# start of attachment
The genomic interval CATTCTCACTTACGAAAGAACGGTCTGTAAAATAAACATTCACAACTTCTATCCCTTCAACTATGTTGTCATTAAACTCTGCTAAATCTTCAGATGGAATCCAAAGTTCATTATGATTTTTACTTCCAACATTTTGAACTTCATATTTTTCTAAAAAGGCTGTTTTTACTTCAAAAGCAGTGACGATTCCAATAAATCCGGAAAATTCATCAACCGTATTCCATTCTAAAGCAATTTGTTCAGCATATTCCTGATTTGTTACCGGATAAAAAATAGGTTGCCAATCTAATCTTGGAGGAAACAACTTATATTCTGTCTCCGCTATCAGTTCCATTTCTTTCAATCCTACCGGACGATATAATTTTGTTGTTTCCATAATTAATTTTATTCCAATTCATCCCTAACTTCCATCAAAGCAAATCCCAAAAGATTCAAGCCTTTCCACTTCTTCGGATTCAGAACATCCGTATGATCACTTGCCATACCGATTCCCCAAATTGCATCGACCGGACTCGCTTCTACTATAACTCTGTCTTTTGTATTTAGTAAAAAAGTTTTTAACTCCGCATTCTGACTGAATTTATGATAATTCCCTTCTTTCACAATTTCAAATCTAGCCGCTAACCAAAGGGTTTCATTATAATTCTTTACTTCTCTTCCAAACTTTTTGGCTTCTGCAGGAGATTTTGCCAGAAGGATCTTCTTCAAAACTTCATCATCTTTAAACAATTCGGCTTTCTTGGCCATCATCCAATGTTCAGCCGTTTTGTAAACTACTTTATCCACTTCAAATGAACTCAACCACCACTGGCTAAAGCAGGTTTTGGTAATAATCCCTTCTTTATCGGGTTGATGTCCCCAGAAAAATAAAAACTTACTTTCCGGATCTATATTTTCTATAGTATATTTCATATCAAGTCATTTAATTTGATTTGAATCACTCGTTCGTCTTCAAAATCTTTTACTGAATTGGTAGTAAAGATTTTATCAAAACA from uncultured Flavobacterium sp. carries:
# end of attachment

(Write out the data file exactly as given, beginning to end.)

The genomic interval CATTCTCACTTACGAAAGAACGGTCTGTAAAATAAACATTCACAACTTCTATCCCTTCAACTATGTTGTCATTAAACTCTGCTAAATCTTCAGATGGAATCCAAAGTTCATTATGATTTTTACTTCCAACATTTTGAACTTCATATTTTTCTAAAAAGGCTGTTTTTACTTCAAAAGCAGTGACGATTCCAATAAATCCGGAAAATTCATCAACCGTATTCCATTCTAAAGCAATTTGTTCAGCATATTCCTGATTTGTTACCGGATAAAAAATAGGTTGCCAATCTAATCTTGGAGGAAACAACTTATATTCTGTCTCCGCTATCAGTTCCATTTCTTTCAATCCTACCGGACGATATAATTTTGTTGTTTCCATAATTAATTTTATTCCAATTCATCCCTAACTTCCATCAAAGCAAATCCCAAAAGATTCAAGCCTTTCCACTTCTTCGGATTCAGAACATCCGTATGATCACTTGCCATACCGATTCCCCAAATTGCATCGACCGGACTCGCTTCTACTATAACTCTGTCTTTTGTATTTAGTAAAAAAGTTTTTAACTCCGCATTCTGACTGAATTTATGATAATTCCCTTCTTTCACAATTTCAAATCTAGCCGCTAACCAAAGGGTTTCATTATAATTCTTTACTTCTCTTCCAAACTTTTTGGCTTCTGCAGGAGATTTTGCCAGAAGGATCTTCTTCAAAACTTCATCATCTTTAAACAATTCGGCTTTCTTGGCCATCATCCAATGTTCAGCCGTTTTGTAAACTACTTTATCCACTTCAAATGAACTCAACCACCACTGGCTAAAGCAGGTTTTGGTAATAATCCCTTCTTTATCGGGTTGATGTCCCCAGAAAAATAAAAACTTACTTTCCGGATCTATATTTTCTATAGTATATTTCATATCAAGTCATTTAATTTGATTTGAATCACTCGTTCGTCTTCAAAATCTTTTACTGAATTGGTAGTAAAGATTTTATCAAAACA from uncultured Flavobacterium sp. carries: